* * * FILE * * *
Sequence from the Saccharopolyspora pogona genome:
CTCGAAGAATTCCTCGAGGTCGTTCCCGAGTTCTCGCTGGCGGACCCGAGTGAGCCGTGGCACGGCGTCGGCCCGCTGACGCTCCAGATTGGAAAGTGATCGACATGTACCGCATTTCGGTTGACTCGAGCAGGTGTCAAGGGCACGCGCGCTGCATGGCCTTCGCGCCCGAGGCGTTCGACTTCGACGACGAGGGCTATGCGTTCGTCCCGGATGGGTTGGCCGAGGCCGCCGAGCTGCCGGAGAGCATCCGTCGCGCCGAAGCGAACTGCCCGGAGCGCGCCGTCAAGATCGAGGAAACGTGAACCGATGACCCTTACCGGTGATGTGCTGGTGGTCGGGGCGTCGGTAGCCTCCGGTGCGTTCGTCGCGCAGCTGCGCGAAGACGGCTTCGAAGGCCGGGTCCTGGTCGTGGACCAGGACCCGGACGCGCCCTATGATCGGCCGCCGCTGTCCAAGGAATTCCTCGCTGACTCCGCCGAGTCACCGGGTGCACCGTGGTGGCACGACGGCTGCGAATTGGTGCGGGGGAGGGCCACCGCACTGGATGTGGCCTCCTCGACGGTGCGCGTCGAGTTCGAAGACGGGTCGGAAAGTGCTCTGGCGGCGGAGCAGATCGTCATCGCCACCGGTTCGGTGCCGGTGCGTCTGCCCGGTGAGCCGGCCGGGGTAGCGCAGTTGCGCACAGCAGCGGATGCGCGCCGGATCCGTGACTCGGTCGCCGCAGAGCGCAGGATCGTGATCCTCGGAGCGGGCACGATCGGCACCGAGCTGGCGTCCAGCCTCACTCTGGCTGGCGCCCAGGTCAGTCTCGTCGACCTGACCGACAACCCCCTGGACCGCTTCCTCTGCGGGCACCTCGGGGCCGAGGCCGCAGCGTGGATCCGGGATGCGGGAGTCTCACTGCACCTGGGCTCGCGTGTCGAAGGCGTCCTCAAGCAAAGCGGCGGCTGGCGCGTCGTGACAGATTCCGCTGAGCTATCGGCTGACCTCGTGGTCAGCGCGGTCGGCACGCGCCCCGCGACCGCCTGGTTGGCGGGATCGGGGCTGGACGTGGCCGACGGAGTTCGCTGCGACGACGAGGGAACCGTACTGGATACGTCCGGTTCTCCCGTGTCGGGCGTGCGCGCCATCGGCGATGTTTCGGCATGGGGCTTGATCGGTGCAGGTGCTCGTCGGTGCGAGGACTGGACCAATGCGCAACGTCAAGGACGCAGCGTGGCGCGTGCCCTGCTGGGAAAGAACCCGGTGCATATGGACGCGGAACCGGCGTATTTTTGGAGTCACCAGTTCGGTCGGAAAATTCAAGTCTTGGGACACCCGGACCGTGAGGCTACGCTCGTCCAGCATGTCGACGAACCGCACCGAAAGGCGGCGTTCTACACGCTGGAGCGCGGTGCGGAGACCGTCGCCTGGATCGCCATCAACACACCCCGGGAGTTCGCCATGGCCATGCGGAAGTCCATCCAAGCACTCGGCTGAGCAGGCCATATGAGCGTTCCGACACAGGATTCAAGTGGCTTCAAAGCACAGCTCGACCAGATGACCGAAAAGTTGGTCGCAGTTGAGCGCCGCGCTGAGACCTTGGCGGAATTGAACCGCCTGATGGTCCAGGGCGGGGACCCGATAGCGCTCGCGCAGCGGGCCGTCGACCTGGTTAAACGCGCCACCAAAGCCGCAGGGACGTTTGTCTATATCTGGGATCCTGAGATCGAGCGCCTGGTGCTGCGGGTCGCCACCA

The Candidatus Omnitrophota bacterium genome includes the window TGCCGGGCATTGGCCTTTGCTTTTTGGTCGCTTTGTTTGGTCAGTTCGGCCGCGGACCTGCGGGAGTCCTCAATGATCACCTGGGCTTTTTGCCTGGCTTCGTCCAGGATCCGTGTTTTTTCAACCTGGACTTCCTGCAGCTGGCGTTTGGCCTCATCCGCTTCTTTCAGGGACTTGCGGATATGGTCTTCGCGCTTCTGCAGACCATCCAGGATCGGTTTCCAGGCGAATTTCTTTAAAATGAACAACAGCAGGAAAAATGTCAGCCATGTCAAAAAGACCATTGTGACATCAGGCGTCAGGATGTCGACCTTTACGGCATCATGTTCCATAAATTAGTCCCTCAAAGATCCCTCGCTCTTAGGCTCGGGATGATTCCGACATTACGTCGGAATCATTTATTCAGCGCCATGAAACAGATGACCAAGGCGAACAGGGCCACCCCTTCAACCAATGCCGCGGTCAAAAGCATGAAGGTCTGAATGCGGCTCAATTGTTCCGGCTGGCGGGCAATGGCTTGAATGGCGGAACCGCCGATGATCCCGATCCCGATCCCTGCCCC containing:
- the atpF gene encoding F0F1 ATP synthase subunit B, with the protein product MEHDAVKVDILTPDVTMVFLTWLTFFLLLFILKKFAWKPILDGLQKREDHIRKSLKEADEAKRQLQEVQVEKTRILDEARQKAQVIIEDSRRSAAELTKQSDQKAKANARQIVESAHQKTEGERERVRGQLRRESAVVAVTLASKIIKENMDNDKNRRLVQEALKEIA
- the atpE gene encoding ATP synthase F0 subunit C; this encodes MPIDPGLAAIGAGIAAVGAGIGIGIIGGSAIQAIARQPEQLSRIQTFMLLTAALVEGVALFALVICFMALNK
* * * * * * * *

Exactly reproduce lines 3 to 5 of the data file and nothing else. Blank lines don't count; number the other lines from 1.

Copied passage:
The Candidatus Omnitrophota bacterium genome includes the window TGCCGGGCATTGGCCTTTGCTTTTTGGTCGCTTTGTTTGGTCAGTTCGGCCGCGGACCTGCGGGAGTCCTCAATGATCACCTGGGCTTTTTGCCTGGCTTCGTCCAGGATCCGTGTTTTTTCAACCTGGACTTCCTGCAGCTGGCGTTTGGCCTCATCCGCTTCTTTCAGGGACTTGCGGATATGGTCTTCGCGCTTCTGCAGACCATCCAGGATCGGTTTCCAGGCGAATTTCTTTAAAATGAACAACAGCAGGAAAAATGTCAGCCATGTCAAAAAGACCATTGTGACATCAGGCGTCAGGATGTCGACCTTTACGGCATCATGTTCCATAAATTAGTCCCTCAAAGATCCCTCGCTCTTAGGCTCGGGATGATTCCGACATTACGTCGGAATCATTTATTCAGCGCCATGAAACAGATGACCAAGGCGAACAGGGCCACCCCTTCAACCAATGCCGCGGTCAAAAGCATGAAGGTCTGAATGCGGCTCAATTGTTCCGGCTGGCGGGCAATGGCTTGAATGGCGGAACCGCCGATGATCCCGATCCCGATCCCTGCCCC containing:
- the atpF gene encoding F0F1 ATP synthase subunit B, with the protein product MEHDAVKVDILTPDVTMVFLTWLTFFLLLFILKKFAWKPILDGLQKREDHIRKSLKEADEAKRQLQEVQVEKTRILDEARQKAQVIIEDSRRSAAELTKQSDQKAKANARQIVESAHQKTEGERERVRGQLRRESAVVAVTLASKIIKENMDNDKNRRLVQEALKEIA
- the atpE gene encoding ATP synthase F0 subunit C; this encodes MPIDPGLAAIGAGIAAVGAGIGIGIIGGSAIQAIARQPEQLSRIQTFMLLTAALVEGVALFALVICFMALNK